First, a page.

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Old 03-24-2013, 11:57 AM   #1
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Introductions

Hey All,

My husband and I have decided it would be prudent to buy a bus to live in.

We have the wanderlust bad. The past few years we have been moving around from place to place. We hate apartments. We keep getting rid of everything we own to hit the road, and then we settle down for 6mo or a year, and get antsy to move again. We've spent large chunks of time living out of our 69 VW Bus (Betty), but there's really not enough room for us and our dog to live comfortably for long periods of time. We don't want to keep having to get rid of everything we own to hit the road. Last time we moved we rented a u-haul and I really don't want to do that again. Its cheaper to rent a lot at a campground for a month than pay rent at a shitty apartment complex. A bus is the natural solution.

Here's the vision. A medium/middle sized school bus. Not short, but definitely not the longest. We're leaning towards diesel. It needs to be able to tow Betty. We'd be full-timing, probably moving it a couple times a year. We lived in Betty just fine without plumbing or a refrigerator or electricity, so we do not plan on doing some super fancy high tech all out conversion. Maybe later on down the road, when the money is there... but for right now, we can go without all that. It must be an automatic. I will not suffer another leaky vehicle/home. I'm cool with a flat nose because I'm used to it from the VW.

Concerns: Mechanics... we fix our VW, but a diesel school bus is probably a-whole-nother beast. I do not want to get something that is going to break down a lot. We can't afford a lemon.
Money... I know we'll need a pot of money to get this going right. We have a 61 Ford Falcon we hope to sell/trade to get the bus. Before we can reasonably move into it, it needs to have a nice floor, and be painted outside. I guess the pot of money needs to be big enough to cover that. Oh, and gas money!
Time... I'm losing my job in August. Then we have to move again. I hate to do things on a time restriction, but if we don't make high expectations it should be do-able. Is, say, two months long enough to strip out seats, put in a decent floor, and paint the outside? It probably be weekend work.

We live in Atlanta right now. We want to buy a bus around here, by June, then we'll probably go up to Michigan for a little vacation, and then off to wherever the wind blows. If there is anyone in the area that could help introduce us to the skoolie world, it would be much appreciated.

I'm sure we'll have lots of questions as we progress with this. I hope to make some new friends around here!


ps. Whats the deal with certain e-mails not being accepted for registration?
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Old 03-24-2013, 05:03 PM   #2
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Re: Introductions

Quote:
Originally Posted by PowerCouple
Hey All,

My husband and I have decided it would be prudent to buy a bus to live in.

ps. Whats the deal with certain e-mails not being accepted for registration?
Spammers are known to use the Gmail, Ymail and others out there so our administrator black listed them.....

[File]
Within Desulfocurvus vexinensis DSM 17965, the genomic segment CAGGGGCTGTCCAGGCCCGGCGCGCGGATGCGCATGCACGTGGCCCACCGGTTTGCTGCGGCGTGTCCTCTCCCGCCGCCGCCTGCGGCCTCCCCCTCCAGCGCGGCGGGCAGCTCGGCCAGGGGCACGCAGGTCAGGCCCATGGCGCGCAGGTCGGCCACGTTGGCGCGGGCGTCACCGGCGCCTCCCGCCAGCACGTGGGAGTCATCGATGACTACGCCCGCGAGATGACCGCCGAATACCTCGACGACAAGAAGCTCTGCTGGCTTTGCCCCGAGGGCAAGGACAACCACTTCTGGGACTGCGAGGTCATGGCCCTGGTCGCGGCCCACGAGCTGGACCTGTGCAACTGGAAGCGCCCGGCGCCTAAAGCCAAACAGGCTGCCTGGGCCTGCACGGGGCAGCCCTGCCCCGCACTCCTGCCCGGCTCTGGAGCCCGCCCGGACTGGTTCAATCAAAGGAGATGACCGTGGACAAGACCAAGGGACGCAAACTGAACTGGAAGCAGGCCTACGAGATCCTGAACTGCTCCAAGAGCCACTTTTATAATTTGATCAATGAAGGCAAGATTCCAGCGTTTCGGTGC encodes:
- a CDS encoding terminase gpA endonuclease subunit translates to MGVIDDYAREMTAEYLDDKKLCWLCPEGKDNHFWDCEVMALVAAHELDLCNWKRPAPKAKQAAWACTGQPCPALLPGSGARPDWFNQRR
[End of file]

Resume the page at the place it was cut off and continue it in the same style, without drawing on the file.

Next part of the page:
We average over 1,000 spam messages per day and someone must check and delete or approve each one......
I see you got registered so must not have been much of a problem.
Welcome aboard...
Look in the 'For Sale Section" here on the forum for a bus..
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Old 03-26-2013, 12:38 PM   #3
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Re: Introductions

Quote:
Originally Posted by PowerCouple
...
Concerns: Mechanics... we fix our VW, but a diesel school bus is probably a-whole-nother beast. I do not want to get something that is going to break down a lot. We can't afford a lemon.
Money... I know we'll need a pot of money to get this going right. We have a 61 Ford Falcon we hope to sell/trade to get the bus. Before we can reasonably move into it, it needs to have a nice floor, and be painted outside. I guess the pot of money needs to be big enough to cover that. Oh, and gas money!
Time... I'm losing my job in August. Then we have to move again. I hate to do things on a time restriction, but if we don't make high expectations it should be do-able. Is, say, two months long enough to strip out seats, put in a decent floor, and paint the outside? It probably be weekend work...
Welcome! Here is my feedback to your concerns:

Mechanics: Your VW bus is to a school bus as a ride-on lawn-mower is to a car. The good news is diesels are easier to trouble-shoot (in my opinion). But everything is scaled up in size of course, and more complex. I wouldn't hesitate to remove wheels from an old VW bus in order to do brake work, or even pull an engine and rebuild it, etc. But I would give that serious second thoughts for a school bus.
Money: you will need roughly $2,000 - $4,000 to get a decent bus. Also, if you will be living in it right away, won't you need some sort of toilet and running water at a minimum? If you have shore power to plug into, you can just run extension cords for electric in the beginning. Fuel economy sucks in a bus for sure. If you will be driving a lot, you might consider a smaller option like a shuttle van. A diesel bus will typically get no better than 10mpg (mine gets 8mpg), but I would think a diesel shuttle van might get closer to 15mpg.
Time: Whatever time you think it will take... it will take longer!

Good luck to you on finding what you need!
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Old 03-26-2013, 04:51 PM   #4
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Re: Introductions

This one sold for $2500. Interior looked very nice. My daughter would have loved to get this one. "School bus converted to rv has propane gas stove, kitchen sink, bathroom with shower, hot water heater, two roof a/cs. Hook up to electric, or generator."

If you are running on that tight of a timeframe, maybe you need to buy already converted...
$6K

Use http://www.searchTempest.com and plug in the miles away you are willing to drive.
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Old 03-26-2013, 08:49 PM   #5
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Re: Introductions

Lorna, that 1971 GMC bus that you posted a link to sounds like a good deal . It is already finished. It is interesting that a previous owner lived in it for nineteen years.

Granted that a Chevy 350 engine is good, I just wonder what the MPG would be. My first bus was a 1964 International with a 345 gas engine. The guy I got it from claimed that it got 10 MPG. I never drove it enough to find out.